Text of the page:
Wednesday, April 12: I’ve almost finished my first full week of teaching with Westgate Corporation at Aoyama Gakuin University Sagamihara Campus.  My employer is actually Westgate, and they hire us out to the university.  The university’s program is a two-year program within the School of Global Studies and Collaboration; I teach second year students who will be going on a study abroad in the fall semester to either Malaysia or Thailand.  We’re supposed to help them improve their English skills for their study abroad program; this program is meant to enhance their understanding of different cultures.

Here are some pictures of the campus.

Aoyama Gakuin University Sagimahara Campus

According to the university website, the university was founded in 1949, offering an education in line with “the founding spirit” based on the Christian faith. The aim is to nurture individuals with a strong sense of social responsibility and morality to contribute to ever-changing society. The university is also strongly committed to language education and international exchange to promote international understanding.

Aoyama Gakuin University Sagimahara Campus

Though the university was founded by the Methodist Episcopal Church, and there is a chapel on campus, neither students nor faculty are actually required to be of the Christian faith.  However, we can hear church music and bells on campus, and students have a special chapel time set aside each day.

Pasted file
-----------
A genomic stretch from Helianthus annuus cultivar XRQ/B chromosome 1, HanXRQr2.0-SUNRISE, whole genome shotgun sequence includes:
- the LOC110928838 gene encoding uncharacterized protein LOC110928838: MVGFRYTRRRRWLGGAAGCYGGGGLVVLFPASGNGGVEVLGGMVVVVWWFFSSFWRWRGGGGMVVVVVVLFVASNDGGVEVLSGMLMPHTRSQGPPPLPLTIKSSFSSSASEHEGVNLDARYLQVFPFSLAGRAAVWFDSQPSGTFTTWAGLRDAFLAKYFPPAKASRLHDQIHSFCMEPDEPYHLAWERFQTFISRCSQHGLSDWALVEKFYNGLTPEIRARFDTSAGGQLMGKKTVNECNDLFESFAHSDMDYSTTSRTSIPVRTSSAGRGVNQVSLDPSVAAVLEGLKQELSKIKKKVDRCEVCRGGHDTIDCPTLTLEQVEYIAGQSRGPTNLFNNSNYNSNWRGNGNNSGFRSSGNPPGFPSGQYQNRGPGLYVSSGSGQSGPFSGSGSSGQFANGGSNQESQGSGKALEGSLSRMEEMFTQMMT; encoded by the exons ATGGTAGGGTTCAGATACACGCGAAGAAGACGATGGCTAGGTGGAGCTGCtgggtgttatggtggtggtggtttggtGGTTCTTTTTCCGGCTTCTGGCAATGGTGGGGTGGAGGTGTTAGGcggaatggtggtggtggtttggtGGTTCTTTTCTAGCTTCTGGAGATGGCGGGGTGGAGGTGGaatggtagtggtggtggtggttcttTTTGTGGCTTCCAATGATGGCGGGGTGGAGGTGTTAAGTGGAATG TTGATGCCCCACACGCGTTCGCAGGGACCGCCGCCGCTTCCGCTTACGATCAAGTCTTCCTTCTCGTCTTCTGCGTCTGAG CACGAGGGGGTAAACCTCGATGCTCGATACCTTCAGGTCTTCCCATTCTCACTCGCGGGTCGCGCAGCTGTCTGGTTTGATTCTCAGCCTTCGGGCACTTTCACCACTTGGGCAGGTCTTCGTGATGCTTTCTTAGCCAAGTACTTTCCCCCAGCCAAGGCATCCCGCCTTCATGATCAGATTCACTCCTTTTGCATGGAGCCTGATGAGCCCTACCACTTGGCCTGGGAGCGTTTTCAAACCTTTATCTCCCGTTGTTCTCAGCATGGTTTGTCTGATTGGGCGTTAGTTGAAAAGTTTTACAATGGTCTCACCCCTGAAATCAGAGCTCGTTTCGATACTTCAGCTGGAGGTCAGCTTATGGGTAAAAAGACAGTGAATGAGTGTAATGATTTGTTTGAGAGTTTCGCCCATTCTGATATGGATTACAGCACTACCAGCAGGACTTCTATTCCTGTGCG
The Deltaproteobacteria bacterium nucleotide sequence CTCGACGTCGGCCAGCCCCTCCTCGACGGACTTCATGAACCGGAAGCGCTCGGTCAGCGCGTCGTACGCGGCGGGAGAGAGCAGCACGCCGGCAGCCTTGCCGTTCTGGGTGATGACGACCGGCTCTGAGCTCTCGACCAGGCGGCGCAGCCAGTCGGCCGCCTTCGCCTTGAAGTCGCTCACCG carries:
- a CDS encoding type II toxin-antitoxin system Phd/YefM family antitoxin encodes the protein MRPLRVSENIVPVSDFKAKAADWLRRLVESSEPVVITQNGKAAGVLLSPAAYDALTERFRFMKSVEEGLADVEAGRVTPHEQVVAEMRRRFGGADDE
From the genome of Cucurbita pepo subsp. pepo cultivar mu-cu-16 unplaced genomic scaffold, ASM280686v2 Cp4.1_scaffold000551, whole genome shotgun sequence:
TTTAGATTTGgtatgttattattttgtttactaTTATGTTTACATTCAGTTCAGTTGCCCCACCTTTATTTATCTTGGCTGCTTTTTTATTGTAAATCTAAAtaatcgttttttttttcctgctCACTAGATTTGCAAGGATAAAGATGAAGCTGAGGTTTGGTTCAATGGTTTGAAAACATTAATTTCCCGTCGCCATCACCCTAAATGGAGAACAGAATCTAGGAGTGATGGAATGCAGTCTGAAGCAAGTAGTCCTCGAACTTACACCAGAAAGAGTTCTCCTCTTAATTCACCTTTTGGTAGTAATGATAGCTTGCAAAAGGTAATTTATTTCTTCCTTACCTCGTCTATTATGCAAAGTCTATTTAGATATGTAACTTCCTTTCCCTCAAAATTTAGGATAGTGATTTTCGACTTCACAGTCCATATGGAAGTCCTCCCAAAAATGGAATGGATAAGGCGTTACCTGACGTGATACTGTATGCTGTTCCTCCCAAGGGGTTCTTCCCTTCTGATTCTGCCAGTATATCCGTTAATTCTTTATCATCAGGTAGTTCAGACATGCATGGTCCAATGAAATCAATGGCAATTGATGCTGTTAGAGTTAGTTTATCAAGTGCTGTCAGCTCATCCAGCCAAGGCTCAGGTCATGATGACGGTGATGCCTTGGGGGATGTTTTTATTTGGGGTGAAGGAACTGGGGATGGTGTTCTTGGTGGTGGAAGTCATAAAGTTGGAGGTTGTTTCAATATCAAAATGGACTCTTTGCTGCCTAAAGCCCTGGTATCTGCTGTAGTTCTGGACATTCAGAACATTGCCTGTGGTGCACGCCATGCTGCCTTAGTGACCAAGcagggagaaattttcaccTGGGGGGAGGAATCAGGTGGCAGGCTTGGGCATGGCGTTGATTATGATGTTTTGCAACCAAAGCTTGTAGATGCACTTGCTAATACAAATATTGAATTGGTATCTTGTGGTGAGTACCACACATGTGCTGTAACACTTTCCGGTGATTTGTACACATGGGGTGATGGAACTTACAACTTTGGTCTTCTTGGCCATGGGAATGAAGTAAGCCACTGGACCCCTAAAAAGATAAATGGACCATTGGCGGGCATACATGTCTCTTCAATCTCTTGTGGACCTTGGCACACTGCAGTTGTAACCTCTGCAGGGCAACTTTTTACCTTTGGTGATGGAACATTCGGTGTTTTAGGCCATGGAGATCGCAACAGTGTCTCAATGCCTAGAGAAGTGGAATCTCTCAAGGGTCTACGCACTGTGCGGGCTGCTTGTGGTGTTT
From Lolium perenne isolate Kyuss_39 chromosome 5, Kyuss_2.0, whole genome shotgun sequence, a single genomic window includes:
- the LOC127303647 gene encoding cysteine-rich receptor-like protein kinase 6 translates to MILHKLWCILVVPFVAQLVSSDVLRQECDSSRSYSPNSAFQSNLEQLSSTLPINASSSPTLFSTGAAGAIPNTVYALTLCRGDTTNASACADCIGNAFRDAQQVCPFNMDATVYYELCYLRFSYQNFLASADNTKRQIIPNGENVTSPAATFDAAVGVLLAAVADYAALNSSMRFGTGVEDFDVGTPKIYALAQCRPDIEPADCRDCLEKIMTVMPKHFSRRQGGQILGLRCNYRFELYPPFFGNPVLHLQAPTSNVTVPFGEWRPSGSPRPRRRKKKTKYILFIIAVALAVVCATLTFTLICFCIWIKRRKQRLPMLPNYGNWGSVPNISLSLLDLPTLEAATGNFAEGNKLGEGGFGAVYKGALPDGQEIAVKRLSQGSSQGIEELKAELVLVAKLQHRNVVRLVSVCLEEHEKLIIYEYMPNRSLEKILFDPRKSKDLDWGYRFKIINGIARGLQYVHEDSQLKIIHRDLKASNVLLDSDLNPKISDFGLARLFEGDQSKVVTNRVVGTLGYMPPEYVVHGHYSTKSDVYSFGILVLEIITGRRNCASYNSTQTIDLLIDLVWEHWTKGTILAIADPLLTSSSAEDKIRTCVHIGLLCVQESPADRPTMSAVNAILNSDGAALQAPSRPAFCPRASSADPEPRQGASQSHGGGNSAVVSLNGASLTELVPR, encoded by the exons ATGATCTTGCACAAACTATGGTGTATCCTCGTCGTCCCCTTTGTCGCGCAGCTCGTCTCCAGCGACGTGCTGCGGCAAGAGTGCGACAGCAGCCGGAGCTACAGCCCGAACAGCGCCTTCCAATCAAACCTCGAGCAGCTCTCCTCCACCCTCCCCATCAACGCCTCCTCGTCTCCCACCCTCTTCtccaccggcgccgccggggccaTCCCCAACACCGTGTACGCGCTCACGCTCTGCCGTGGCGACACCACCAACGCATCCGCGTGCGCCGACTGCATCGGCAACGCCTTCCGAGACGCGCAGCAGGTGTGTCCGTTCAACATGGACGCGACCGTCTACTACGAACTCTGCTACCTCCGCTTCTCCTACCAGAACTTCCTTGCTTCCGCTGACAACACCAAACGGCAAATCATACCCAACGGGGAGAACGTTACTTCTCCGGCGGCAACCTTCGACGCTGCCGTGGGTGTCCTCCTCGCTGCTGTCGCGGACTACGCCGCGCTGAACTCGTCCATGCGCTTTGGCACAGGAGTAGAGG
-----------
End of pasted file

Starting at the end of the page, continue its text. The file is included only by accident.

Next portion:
the chapel on campus

Our teacher office is in the building on the right in the photo below, and the huge cafeteria is on the left.  Bento boxes are offered by kiosks, prepared meals are sold in the 7-11 on-site, and hot meals are sold in the sprawling cafeteria.  There are displays of the food, and machines that list the price and the dish in Japanese (machines on one wall name them in English, thank goodness).  You push a button on the machine, put in your Yen, and then collect a ticket.  At the back, you take your ticket to one of the serving stations depending on what you ordered: a station for udon, ramen, soba, fish or chicken dinner, etc.  You then stand in line, hand your ticket to the ladies behind the counter, and they serve you up!

Aoyama Gakuin University Sagimahara Campus

the chapel

the chapel

the chapel

I have three classes of 18-20 students, 56 students altogether.  I teach all three classes for 90 minutes each on Monday, Thursday and Friday; on Tuesday and Wednesday, the three classes are spread out over two days, giving us some planning time.  I plan four classes a week (repeating the lesson for each of my three classes).  I work 9:30-6;30 on M-W-F and 8:40-5:40 on Tu-Th.

If it seems confusing, you’re right, it is.  I have to keep referring to my schedule to see when I work and where I go to teach and which classes I have.  But, that is always the nature of teaching.

So far my students are a pleasure and seem eager to improve their English for their upcoming study abroad.